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Jerry Beckman: Years of hard work pays off for business owner
Jerry Beckman (Times photo: Marissa Weiher)
People can say a lot about him, Jerry Beckman says - but one thing they can't say is that he doesn't work hard.

He's spent the past three decades working to build his business, Monroe Furniture Center. And after riding the waves of business uncertainties for 30 years, Beckman said he loves to see people he does business with out within the community he loves.

"I'm glad it all turned out the way it did. I love being a small-town retailer who has to struggle sometimes," Beckman said. "It's a lot of work. I'm there every day and on weekends - I don't complain. I take pride - farmers and other business owners and workers are doing the same thing."

Beckman is the youngest of nine children. The family had a hobby farm with a few animals in Clarno. There was a saw mill on the property that his father and grandfather operated. He has fond memories of growing up in the country, riding bikes and playing in a field next to the house.

His father and oldest sister died in a car crash when Beckman was 10, and the family soon moved to town in 1975; His mother didn't drive and she needed to get to her two jobs to keep food on the table for the large family.

It's likely where Beckman gets his work ethic.

Beckman was an active student at Monroe High School, playing baseball and football and even wrestling. He also became active in the DECA Club and became the president. The organization prepares leaders and entrepreneurs for careers and education in marketing, finance, hospitality, management and other business areas. He took all of the business courses he could in high school.

"As a teen, I had always thought about being in sales," Beckman said. "I would always think about working for a large chain."

That dream wasn't so far-fetched, since he worked for Copper Rivet at the West Mall in Monroe part-time for three years in high school, stocking shelves and working sales. Eventually, he worked up to third key, a position just below the assistant manager.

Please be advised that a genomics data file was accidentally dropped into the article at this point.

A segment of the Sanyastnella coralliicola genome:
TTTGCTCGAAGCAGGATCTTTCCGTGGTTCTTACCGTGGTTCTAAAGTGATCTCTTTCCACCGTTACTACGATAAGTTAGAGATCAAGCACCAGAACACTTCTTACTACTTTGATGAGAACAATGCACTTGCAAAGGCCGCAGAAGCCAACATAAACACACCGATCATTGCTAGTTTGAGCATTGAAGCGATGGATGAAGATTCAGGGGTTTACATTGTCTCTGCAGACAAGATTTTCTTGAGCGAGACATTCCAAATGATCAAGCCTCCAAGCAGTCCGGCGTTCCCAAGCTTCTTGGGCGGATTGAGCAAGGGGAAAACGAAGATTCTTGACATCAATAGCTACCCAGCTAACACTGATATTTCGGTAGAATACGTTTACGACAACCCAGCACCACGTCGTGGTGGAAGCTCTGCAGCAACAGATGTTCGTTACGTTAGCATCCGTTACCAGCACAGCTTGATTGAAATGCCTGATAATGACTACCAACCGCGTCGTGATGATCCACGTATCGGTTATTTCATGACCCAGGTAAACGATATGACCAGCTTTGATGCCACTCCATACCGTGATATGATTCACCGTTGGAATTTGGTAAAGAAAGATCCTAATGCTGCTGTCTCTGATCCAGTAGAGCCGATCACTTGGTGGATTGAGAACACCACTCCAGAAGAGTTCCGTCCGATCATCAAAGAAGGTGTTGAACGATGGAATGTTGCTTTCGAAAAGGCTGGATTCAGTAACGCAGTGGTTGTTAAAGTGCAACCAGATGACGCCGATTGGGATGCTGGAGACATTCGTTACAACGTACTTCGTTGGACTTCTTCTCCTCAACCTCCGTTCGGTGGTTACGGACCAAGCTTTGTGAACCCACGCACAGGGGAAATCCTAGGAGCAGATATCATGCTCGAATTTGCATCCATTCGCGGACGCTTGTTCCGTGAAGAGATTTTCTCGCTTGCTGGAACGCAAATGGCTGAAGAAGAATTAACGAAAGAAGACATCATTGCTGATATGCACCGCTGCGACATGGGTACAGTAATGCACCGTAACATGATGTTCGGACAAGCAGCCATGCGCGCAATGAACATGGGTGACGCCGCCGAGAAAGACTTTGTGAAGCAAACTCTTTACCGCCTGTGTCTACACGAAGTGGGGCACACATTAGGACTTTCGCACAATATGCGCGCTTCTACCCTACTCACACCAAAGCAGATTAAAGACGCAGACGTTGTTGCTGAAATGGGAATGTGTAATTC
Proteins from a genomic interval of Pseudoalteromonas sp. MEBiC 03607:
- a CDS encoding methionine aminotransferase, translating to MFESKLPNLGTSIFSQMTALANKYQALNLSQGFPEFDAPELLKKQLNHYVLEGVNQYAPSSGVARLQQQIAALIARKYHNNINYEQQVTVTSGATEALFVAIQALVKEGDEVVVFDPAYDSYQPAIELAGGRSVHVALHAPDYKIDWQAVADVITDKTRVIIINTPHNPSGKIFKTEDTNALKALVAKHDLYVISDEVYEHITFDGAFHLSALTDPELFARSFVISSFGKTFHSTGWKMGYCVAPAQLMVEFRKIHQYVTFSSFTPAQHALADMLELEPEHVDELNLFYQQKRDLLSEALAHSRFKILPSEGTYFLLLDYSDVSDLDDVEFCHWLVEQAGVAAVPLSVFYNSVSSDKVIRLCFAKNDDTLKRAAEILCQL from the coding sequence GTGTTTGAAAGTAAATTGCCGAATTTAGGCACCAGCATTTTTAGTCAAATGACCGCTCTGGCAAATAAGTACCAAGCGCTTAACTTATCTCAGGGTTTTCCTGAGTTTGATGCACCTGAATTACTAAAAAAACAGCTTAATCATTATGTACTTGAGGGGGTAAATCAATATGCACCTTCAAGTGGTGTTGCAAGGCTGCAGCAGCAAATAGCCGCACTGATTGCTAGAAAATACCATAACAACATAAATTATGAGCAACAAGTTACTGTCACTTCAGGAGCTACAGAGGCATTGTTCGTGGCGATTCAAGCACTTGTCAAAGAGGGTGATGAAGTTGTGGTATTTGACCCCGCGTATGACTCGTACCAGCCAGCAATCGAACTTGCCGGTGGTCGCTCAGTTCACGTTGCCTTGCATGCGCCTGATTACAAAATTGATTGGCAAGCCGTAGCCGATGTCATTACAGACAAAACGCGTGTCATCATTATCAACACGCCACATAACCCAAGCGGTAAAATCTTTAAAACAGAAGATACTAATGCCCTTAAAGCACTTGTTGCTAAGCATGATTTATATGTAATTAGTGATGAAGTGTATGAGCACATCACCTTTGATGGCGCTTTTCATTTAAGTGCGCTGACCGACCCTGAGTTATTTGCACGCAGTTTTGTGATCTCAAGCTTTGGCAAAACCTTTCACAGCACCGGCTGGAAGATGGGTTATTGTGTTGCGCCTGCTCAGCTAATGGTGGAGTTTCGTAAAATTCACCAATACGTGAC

After graduation in 1979, he was signed up for some classes at Blackhawk Technical College for marketing distribution, but instead, he took a promotion through Copper Rivet.

"I saw it as an opportunity instead of college," Beckman said. After a while, he moved on to a sales position at Disch Furniture in Monroe and worked there for several years until the elderly owners closed the business.

Beckman felt confident in his sales skills and by then furniture was something he knew well. He moved on to work in a furniture store in Madison for a year and loved it. But when a furniture store opened in Monroe where Disch used to be, he landed the assistant manager position and came back to town.

Beckman worked there three years until he was offered a job in Milwaukee with great pay, and he seemingly couldn't pass up the big opportunity.

By then he was married and had started a family. His wife, Paula, decided Milwaukee wasn't where she wanted to raise children.

Beckman needed another option, and it was going to be a gamble.